This is not a usual topic for me, but since returning from my summer holidays in Greece has been brought back into focus – it is the issue of perfect and imperfect fruit and vegetables.
In the UK we are used to the supermarkets and shops selling ‘optimal’ fruit and veg, for that matter only placing on display certain carefully selected produce; for example, tomatoes; only those which are as near to perfect get a chance; any that are irregular, blemished, too big or small, not the right colour or hue, or, shine of skin are selected-out and taken somewhere else; I don’t quite know where they go, but I imagine many end-up as tinned tomatoes, ketchup or for the really bad, deformed, disfigured ones, the flavouring in crisps and Pot Noodles.
Is this a good or bad thing?
Well, when recently over in Greece, I noticed that both in the supermarkets, the markets and the roadside stalls, the people don’t seem as hung-up about the perfection of their fruit and vegetables; I imagine for the discerning, the presence of too many ambiguous markings on the skin is taken as a negative, but, for the most the whole process seems to be more about smell, taste, flavour, and, likely texture than just looks.
I know that looks are important – the ‘beautiful people’ tend to get on better in life, also, the colour of food does seem to have an effect on our appetite – something to do with a hormone called Ghrelin, my colleague Kirsty says.
So, clearly, there is a range of what is acceptable for eating and what is for the chickens, the tortoise or the compost heap.
Yet, my sense in the UK is that we are enacting a sort of fruit snobbery – aspiring for perfection that is purely superficial aesthetics; sure, the farmers and technologists spend time working towards the most perfect texture, sweetness or flavour, but it is the outside looks that most likely influence them and us. (In Greece I notice, they try to address this inside/out problem by cutting windows in the watermelons;
And, so what? So what if the shops in the UK obsess with looks? Shouldn’t I be appreciative, grateful even that when I pop into Tesco I don’t have to encounter ugly fruit?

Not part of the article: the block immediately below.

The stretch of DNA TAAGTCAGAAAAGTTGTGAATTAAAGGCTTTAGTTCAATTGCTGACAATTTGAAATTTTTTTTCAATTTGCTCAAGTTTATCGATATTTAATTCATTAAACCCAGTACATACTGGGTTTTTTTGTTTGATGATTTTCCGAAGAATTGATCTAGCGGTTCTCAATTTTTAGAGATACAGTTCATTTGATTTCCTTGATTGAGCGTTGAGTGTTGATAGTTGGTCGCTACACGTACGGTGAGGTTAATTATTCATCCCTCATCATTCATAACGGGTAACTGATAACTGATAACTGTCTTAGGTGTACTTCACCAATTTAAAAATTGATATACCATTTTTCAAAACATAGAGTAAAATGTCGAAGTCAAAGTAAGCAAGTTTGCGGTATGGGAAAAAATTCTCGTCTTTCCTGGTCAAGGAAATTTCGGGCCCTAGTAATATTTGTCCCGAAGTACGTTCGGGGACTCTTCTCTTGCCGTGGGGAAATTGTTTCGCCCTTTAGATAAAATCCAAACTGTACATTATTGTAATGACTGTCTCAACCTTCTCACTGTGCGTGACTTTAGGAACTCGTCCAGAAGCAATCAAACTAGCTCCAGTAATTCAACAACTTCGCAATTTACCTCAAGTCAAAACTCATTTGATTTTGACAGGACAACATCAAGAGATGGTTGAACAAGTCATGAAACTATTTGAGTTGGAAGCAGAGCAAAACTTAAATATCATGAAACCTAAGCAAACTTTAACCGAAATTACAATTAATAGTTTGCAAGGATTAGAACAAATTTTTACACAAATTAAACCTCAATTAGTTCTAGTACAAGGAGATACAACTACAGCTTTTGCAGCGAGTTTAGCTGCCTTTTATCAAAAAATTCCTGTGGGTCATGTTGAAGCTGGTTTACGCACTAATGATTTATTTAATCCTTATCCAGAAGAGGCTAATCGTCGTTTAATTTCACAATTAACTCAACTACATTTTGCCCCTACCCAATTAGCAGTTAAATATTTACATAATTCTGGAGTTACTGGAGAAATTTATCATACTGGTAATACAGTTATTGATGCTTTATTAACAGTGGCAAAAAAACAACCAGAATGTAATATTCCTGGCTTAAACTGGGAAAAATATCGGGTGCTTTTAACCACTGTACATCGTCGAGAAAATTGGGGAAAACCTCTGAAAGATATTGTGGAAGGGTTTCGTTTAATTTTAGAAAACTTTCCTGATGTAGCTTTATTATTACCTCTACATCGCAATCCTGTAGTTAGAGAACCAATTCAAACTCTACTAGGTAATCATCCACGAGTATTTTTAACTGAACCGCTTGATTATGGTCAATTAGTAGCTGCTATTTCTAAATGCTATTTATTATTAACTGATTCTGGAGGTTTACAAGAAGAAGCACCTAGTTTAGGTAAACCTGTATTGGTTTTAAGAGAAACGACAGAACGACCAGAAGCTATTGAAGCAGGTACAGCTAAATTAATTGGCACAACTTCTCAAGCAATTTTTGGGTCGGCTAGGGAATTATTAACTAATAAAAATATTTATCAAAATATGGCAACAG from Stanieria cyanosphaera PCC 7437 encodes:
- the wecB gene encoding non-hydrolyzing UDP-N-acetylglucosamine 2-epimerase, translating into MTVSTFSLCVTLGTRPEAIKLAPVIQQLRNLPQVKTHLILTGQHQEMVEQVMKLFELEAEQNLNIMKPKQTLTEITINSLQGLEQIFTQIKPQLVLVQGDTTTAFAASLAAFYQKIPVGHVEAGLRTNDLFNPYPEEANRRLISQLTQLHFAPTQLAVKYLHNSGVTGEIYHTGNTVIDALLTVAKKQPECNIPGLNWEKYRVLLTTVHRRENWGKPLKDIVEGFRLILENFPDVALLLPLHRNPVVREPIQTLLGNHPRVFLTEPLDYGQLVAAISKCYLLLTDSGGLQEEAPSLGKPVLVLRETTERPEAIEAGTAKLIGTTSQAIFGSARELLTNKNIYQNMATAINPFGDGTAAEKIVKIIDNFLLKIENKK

Last year when I was up in Scotland and more recently down here in Yorkshire I have noticed occasional ‘less than perfects’ being sold – from memory, for whatever reason, these tend to be parsnips. Mostly they are short and twisted, occasionally having three or four legs (?) rather than just the one.
When you see these misshapes, it feels to me like the supermarkets are merely making a token effort to be diverse or inclusive, like having a man at a WI party; they seem out of place and, despite their lower price, tend to get left in the corner.
So my call, and I suppose my point, is, can’t we sort ourselves out? Cannot we accept that fruit – apples, pears and plums grow in nature, are influenced by weather, climate and soil conditions that aren’t entirely controllable; let’s have a degree of tolerance for the different, the outsiders, the less than perfectly spherical nectarines; let us bring them into the mix and ease-off the pressure on conformity.
Does this not send a message to our children, and probably society as a whole that just as the celery must be straight and green, so must they adopt the same stance, the postures of what is normal, what everyone else is doing, aspiring to and achieving?
How can we have variety and diversity as an integral part of society when uniformity is central to what we eat? Let’s select for difference, for the unusual, the quirky, the potatoes with extra knobbly bits, carrots with arms and legs, cauliflowers who are less than perfectly fractulose – let tolerance grow from our tummies out.
One thought on “Fruit and veg”
Also Rod, what is the cost of producing these perfect veg….unnecessary spraying and chemicals. When the fruit or veg is turned into jam or other products of longer shelf life that involves yet again more processing and artificial ingredients. Yes, its time to rethink the snobbery for perfect looking fruit and veg! 🙂